The within-subjects correlation between perception of effort and heart rate-based estimations of training load in elite soccer players

Hdl Handle:
http://hdl.handle.net/10149/594508
Title:
The within-subjects correlation between perception of effort and heart rate-based estimations of training load in elite soccer players
Authors:
Kelly, D. M. (David); Strudwick, A. J. (Anthony); Atkinson, G. (Greg); Drust, B. (Barry); Gregson, W. (Warren)
Affiliation:
Teesside University. Health and Social Care Institute.
Citation:
Kelly, D. M., Strudwick, A. J., Atkinson, G., Drust, B., Gregson, W. (2016) 'The within-subjects correlation between perception of effort and heart rate-based estimations of training load in elite soccer players' Journal of Sports Sciences: Science and Medicine in Football; Accepted for publication 12 Jan 2016
Publisher:
Taylor & Francis
Journal:
Journal of Sports Sciences: Science and Medicine in Football
Issue Date:
2016
URI:
http://hdl.handle.net/10149/594508
Abstract:
The measurement of relative physiological stress during training is important because this is the stimulus for the long-term adaptive response. Measurements of perceived exertion (RPE) have been reported to correlate with heart rate during field-based training sessions. Nevertheless, there are few studies on how well RPE tracks with heart rate over repeated training sessions in elite soccer players. Therefore, we aimed to quantify the within-subjects correlations between variability in session-RPE (sRPE) and heart rate in elite male soccer players, and to determine whether playing position moderated these correlations. The field-based training of four central defenders, four wide defenders, six central midfielders, two wide midfielders and three attackers from an elite English Premier League squad were monitored over an entire in-season competitive period, giving a total of 1010 individual training sessions for study. Correlations between session-RPE and heart rates were quantified using a within-subjects model. The correlation between changes in sRPE and heart rate was r=0.75 (95% CI: 0.71-0.78). This correlation remained high across the various player positions (wide-defender, r=0.81; central-defender, r=0.74; wide midfielder, r=0.70; central midfielder, r=0.70; attacker, r=0.84; p<0.001). The correlation between changes in RPE and heart rate, measured during a season-long period of field-based training, is high in a sample of elite soccer players.
Type:
Article
Language:
en
ISSN:
0264-0414
Rights:
Following 18 month embargo author can archive post-print (ie final draft post-refereeing). For full details see http://www.sherpa.ac.uk/romeo [Accessed: 21/01/2016]

Full metadata record

DC FieldValue Language
dc.contributor.authorKelly, D. M. (David)en
dc.contributor.authorStrudwick, A. J. (Anthony)en
dc.contributor.authorAtkinson, G. (Greg)en
dc.contributor.authorDrust, B. (Barry)en
dc.contributor.authorGregson, W. (Warren)en
dc.date.accessioned2016-01-21T16:04:18Zen
dc.date.available2016-01-21T16:04:18Zen
dc.date.issued2016en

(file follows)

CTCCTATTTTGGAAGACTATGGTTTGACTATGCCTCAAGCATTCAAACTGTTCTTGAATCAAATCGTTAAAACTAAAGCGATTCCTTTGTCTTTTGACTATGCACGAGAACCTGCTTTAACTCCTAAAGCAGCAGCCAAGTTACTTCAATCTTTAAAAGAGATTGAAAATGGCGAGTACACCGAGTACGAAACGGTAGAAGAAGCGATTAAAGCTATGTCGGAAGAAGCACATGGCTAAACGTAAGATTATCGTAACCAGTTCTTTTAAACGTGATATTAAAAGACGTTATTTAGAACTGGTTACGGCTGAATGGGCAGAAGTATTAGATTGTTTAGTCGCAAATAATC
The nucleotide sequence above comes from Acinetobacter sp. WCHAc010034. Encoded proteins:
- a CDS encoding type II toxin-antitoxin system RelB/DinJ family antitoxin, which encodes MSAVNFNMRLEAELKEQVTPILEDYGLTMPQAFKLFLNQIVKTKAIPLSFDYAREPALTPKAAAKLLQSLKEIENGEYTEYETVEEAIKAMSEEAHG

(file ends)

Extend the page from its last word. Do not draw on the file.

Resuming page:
dc.identifier.citationJournal of Sports Sciences: Science and Medicine in Football; Accepted for publication 12 Jan 2016en
dc.identifier.issn0264-0414en
dc.identifier.urihttp://hdl.handle.net/10149/594508en
dc.description.abstractThe measurement of relative physiological stress during training is important because this is the stimulus for the long-term adaptive response. Measurements of perceived exertion (RPE) have been reported to correlate with heart rate during field-based training sessions. Nevertheless, there are few studies on how well RPE tracks with heart rate over repeated training sessions in elite soccer players. Therefore, we aimed to quantify the within-subjects correlations between variability in session-RPE (sRPE) and heart rate in elite male soccer players, and to determine whether playing position moderated these correlations. The field-based training of four central defenders, four wide defenders, six central midfielders, two wide midfielders and three attackers from an elite English Premier League squad were monitored over an entire in-season competitive period, giving a total of 1010 individual training sessions for study. Correlations between session-RPE and heart rates were quantified using a within-subjects model. The correlation between changes in sRPE and heart rate was r=0.75 (95% CI: 0.71-0.78). This correlation remained high across the various player positions (wide-defender, r=0.81; central-defender, r=0.74; wide midfielder, r=0.70; central midfielder, r=0.70; attacker, r=0.84; p<0.001). The correlation between changes in RPE and heart rate, measured during a season-long period of field-based training, is high in a sample of elite soccer players.en
dc.language.isoenen
dc.publisherTaylor & Francisen
dc.rightsFollowing 18 month embargo author can archive post-print (ie final draft post-refereeing). For full details see http://www.sherpa.ac.uk/romeo [Accessed: 21/01/2016]en
dc.titleThe within-subjects correlation between perception of effort and heart rate-based estimations of training load in elite soccer playersen
dc.typeArticleen
dc.contributor.departmentTeesside University. Health and Social Care Institute.en
dc.identifier.journalJournal of Sports Sciences: Science and Medicine in Footballen
or.citation.harvardKelly, D. M., Strudwick, A. J., Atkinson, G., Drust, B., Gregson, W. (2016) 'The within-subjects correlation between perception of effort and heart rate-based estimations of training load in elite soccer players' Journal of Sports Sciences: Science and Medicine in Football; Accepted for publication 12 Jan 2016en
dc.eprint.versionAuthor accepted manuscripten
dc.embargo18 monthsen
dc.date.accepted2016-01-12en
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